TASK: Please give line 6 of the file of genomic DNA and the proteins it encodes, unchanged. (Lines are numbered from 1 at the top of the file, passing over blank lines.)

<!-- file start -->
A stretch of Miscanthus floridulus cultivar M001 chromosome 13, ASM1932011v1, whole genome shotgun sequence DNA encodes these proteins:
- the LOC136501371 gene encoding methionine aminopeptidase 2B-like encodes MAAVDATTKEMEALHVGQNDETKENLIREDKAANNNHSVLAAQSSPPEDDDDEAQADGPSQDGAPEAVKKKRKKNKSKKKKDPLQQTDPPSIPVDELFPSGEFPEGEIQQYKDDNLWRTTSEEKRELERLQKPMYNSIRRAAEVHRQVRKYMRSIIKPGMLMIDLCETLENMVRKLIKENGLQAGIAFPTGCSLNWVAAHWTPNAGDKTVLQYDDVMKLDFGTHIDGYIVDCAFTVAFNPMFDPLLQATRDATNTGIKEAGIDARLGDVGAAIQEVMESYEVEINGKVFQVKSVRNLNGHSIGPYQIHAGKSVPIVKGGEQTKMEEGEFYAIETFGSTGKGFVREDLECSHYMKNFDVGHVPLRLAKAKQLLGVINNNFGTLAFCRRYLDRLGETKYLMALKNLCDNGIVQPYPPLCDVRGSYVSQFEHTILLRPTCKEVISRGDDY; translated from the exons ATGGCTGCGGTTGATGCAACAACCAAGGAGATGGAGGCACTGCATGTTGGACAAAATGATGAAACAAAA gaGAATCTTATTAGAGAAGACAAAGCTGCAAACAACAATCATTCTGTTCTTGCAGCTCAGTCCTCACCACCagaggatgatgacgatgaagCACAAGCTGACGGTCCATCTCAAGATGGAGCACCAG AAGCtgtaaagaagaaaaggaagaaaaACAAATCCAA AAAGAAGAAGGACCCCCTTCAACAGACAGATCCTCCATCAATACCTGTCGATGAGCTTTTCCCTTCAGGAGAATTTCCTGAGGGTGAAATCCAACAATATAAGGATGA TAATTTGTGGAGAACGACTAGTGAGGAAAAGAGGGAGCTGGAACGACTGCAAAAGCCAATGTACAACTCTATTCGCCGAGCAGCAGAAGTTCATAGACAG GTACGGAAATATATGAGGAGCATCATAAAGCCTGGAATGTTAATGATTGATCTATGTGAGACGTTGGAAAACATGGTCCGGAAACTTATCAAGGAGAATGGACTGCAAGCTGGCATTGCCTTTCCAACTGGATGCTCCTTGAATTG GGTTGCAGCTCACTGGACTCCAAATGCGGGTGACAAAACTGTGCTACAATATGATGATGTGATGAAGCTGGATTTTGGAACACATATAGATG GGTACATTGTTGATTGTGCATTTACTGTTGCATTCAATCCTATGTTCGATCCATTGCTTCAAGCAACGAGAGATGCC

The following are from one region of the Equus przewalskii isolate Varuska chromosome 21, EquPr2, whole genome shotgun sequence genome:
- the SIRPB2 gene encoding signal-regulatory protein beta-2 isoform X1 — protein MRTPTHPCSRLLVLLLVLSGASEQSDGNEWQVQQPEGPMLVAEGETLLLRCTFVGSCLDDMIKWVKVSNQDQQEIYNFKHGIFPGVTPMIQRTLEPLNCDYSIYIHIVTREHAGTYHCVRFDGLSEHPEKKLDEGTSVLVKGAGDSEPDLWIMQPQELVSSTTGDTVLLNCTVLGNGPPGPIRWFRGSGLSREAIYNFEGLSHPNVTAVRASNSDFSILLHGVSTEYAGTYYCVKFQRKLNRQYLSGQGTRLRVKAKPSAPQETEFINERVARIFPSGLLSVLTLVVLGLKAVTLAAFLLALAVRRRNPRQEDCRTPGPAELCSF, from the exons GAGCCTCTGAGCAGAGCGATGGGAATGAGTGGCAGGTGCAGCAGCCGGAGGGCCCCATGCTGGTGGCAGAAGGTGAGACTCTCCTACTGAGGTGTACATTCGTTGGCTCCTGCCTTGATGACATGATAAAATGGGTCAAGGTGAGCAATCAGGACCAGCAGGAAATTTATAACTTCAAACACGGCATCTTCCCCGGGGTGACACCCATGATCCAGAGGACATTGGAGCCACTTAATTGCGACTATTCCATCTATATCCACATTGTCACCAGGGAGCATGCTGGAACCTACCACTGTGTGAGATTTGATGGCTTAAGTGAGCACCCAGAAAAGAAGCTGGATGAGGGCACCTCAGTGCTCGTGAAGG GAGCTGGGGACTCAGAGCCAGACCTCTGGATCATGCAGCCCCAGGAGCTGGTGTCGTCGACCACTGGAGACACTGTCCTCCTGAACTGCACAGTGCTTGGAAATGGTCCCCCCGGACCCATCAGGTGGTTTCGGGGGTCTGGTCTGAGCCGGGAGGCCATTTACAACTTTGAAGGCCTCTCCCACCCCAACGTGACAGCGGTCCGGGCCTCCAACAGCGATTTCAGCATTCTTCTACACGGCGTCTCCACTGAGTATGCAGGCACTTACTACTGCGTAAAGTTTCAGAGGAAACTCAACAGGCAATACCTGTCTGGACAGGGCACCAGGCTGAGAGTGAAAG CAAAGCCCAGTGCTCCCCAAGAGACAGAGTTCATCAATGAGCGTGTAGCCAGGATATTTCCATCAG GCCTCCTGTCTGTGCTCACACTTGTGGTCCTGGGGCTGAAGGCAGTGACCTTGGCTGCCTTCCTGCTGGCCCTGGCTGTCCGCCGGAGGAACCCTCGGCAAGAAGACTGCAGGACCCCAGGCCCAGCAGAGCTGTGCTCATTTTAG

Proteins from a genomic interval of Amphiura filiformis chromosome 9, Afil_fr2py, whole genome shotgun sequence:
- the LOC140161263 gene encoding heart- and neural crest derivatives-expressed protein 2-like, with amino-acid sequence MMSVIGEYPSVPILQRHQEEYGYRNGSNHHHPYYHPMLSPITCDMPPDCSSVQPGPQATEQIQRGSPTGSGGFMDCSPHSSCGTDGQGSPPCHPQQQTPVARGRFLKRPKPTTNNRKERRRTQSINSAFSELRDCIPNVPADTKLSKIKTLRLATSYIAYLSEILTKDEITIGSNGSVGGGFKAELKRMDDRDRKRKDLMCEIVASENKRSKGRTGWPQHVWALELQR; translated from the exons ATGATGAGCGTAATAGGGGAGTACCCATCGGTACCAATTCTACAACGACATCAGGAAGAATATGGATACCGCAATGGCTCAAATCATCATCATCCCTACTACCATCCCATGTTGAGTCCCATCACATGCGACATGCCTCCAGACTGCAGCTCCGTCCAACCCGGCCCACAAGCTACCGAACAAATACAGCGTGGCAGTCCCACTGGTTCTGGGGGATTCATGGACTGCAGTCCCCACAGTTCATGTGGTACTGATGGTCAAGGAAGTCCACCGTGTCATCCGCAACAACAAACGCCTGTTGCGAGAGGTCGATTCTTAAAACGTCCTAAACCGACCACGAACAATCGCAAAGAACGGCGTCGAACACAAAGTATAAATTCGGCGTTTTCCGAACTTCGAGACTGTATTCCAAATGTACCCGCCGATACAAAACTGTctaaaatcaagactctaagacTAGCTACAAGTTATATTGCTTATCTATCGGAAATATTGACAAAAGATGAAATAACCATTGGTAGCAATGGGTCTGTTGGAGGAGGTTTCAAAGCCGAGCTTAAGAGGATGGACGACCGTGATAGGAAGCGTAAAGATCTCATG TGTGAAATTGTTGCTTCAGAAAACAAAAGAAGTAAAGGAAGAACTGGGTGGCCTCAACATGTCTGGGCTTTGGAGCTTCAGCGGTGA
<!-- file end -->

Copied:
- the LOC140161263 gene encoding heart- and neural crest derivatives-expressed protein 2-like, with amino-acid sequence MMSVIGEYPSVPILQRHQEEYGYRNGSNHHHPYYHPMLSPITCDMPPDCSSVQPGPQATEQIQRGSPTGSGGFMDCSPHSSCGTDGQGSPPCHPQQQTPVARGRFLKRPKPTTNNRKERRRTQSINSAFSELRDCIPNVPADTKLSKIKTLRLATSYIAYLSEILTKDEITIGSNGSVGGGFKAELKRMDDRDRKRKDLMCEIVASENKRSKGRTGWPQHVWALELQR; translated from the exons ATGATGAGCGTAATAGGGGAGTACCCATCGGTACCAATTCTACAACGACATCAGGAAGAATATGGATACCGCAATGGCTCAAATCATCATCATCCCTACTACCATCCCATGTTGAGTCCCATCACATGCGACATGCCTCCAGACTGCAGCTCCGTCCAACCCGGCCCACAAGCTACCGAACAAATACAGCGTGGCAGTCCCACTGGTTCTGGGGGATTCATGGACTGCAGTCCCCACAGTTCATGTGGTACTGATGGTCAAGGAAGTCCACCGTGTCATCCGCAACAACAAACGCCTGTTGCGAGAGGTCGATTCTTAAAACGTCCTAAACCGACCACGAACAATCGCAAAGAACGGCGTCGAACACAAAGTATAAATTCGGCGTTTTCCGAACTTCGAGACTGTATTCCAAATGTACCCGCCGATACAAAACTGTctaaaatcaagactctaagacTAGCTACAAGTTATATTGCTTATCTATCGGAAATATTGACAAAAGATGAAATAACCATTGGTAGCAATGGGTCTGTTGGAGGAGGTTTCAAAGCCGAGCTTAAGAGGATGGACGACCGTGATAGGAAGCGTAAAGATCTCATG TGTGAAATTGTTGCTTCAGAAAACAAAAGAAGTAAAGGAAGAACTGGGTGGCCTCAACATGTCTGGGCTTTGGAGCTTCAGCGGTGA